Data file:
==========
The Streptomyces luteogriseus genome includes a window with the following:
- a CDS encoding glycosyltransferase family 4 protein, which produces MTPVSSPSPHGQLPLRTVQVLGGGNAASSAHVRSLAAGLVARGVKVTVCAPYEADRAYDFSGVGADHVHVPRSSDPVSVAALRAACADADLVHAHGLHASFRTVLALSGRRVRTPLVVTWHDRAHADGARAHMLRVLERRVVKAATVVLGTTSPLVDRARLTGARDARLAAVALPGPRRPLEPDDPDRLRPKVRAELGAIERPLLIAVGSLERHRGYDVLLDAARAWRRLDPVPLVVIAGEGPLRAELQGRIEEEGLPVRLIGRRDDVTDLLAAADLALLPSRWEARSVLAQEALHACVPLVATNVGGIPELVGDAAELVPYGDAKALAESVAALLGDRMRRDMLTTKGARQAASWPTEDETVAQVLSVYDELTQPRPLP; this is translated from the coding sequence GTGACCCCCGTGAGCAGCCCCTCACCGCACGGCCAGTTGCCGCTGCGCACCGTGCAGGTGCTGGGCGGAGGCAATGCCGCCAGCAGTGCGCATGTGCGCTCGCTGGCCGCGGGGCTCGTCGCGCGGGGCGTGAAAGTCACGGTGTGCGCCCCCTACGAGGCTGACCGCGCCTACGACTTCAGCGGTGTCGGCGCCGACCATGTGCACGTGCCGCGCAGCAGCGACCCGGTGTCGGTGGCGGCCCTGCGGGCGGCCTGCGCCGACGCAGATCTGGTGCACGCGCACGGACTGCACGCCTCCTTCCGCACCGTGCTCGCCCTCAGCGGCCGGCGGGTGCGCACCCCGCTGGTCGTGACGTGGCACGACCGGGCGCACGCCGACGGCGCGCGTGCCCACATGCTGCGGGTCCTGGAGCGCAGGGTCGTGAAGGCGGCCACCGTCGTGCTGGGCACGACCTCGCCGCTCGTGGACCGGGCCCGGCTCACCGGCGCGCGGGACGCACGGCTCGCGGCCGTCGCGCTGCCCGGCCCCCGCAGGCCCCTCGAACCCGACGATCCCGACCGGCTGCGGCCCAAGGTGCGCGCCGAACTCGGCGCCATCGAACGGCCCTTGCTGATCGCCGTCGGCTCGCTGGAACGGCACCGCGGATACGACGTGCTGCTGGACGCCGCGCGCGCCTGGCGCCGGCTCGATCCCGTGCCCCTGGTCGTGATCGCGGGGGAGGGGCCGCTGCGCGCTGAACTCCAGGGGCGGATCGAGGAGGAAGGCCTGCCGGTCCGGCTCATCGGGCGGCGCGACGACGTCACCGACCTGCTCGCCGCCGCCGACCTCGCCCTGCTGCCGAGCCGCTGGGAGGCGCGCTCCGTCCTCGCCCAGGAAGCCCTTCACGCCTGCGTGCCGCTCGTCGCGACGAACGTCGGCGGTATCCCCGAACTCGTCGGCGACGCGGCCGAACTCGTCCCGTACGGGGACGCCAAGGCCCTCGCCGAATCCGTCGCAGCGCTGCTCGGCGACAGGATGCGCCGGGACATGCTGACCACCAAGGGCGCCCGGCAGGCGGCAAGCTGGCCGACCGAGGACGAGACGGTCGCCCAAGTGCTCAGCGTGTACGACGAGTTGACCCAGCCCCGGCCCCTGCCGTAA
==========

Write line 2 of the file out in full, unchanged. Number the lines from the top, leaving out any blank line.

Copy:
- a CDS encoding glycosyltransferase family 4 protein, which produces MTPVSSPSPHGQLPLRTVQVLGGGNAASSAHVRSLAAGLVARGVKVTVCAPYEADRAYDFSGVGADHVHVPRSSDPVSVAALRAACADADLVHAHGLHASFRTVLALSGRRVRTPLVVTWHDRAHADGARAHMLRVLERRVVKAATVVLGTTSPLVDRARLTGARDARLAAVALPGPRRPLEPDDPDRLRPKVRAELGAIERPLLIAVGSLERHRGYDVLLDAARAWRRLDPVPLVVIAGEGPLRAELQGRIEEEGLPVRLIGRRDDVTDLLAAADLALLPSRWEARSVLAQEALHACVPLVATNVGGIPELVGDAAELVPYGDAKALAESVAALLGDRMRRDMLTTKGARQAASWPTEDETVAQVLSVYDELTQPRPLP; this is translated from the coding sequence GTGACCCCCGTGAGCAGCCCCTCACCGCACGGCCAGTTGCCGCTGCGCACCGTGCAGGTGCTGGGCGGAGGCAATGCCGCCAGCAGTGCGCATGTGCGCTCGCTGGCCGCGGGGCTCGTCGCGCGGGGCGTGAAAGTCACGGTGTGCGCCCCCTACGAGGCTGACCGCGCCTACGACTTCAGCGGTGTCGGCGCCGACCATGTGCACGTGCCGCGCAGCAGCGACCCGGTGTCGGTGGCGGCCCTGCGGGCGGCCTGCGCCGACGCAGATCTGGTGCACGCGCACGGACTGCACGCCTCCTTCCGCACCGTGCTCGCCCTCAGCGGCCGGCGGGTGCGCACCCCGCTGGTCGTGACGTGGCACGACCGGGCGCACGCCGACGGCGCGCGTGCCCACATGCTGCGGGTCCTGGAGCGCAGGGTCGTGAAGGCGGCCACCGTCGTGCTGGGCACGACCTCGCCGCTCGTGGACCGGGCCCGGCTCACCGGCGCGCGGGACGCACGGCTCGCGGCCGTCGCGCTGCCCGGCCCCCGCAGGCCCCTCGAACCCGACGATCCCGACCGGCTGCGGCCCAAGGTGCGCGCCGAACTCGGCGCCATCGAACGGCCCTTGCTGATCGCCGTCGGCTCGCTGGAACGGCACCGCGGATACGACGTGCTGCTGGACGCCGCGCGCGCCTGGCGCCGGCTCGATCCCGTGCCCCTGGTCGTGATCGCGGGGGAGGGGCCGCTGCGCGCTGAACTCCAGGGGCGGATCGAGGAGGAAGGCCTGCCGGTCCGGCTCATCGGGCGGCGCGACGACGTCACCGACCTGCTCGCCGCCGCCGACCTCGCCCTGCTGCCGAGCCGCTGGGAGGCGCGCTCCGTCCTCGCCCAGGAAGCCCTTCACGCCTGCGTGCCGCTCGTCGCGACGAACGTCGGCGGTATCCCCGAACTCGTCGGCGACGCGGCCGAACTCGTCCCGTACGGGGACGCCAAGGCCCTCGCCGAATCCGTCGCAGCGCTGCTCGGCGACAGGATGCGCCGGGACATGCTGACCACCAAGGGCGCCCGGCAGGCGGCAAGCTGGCCGACCGAGGACGAGACGGTCGCCCAAGTGCTCAGCGTGTACGACGAGTTGACCCAGCCCCGGCCCCTGCCGTAA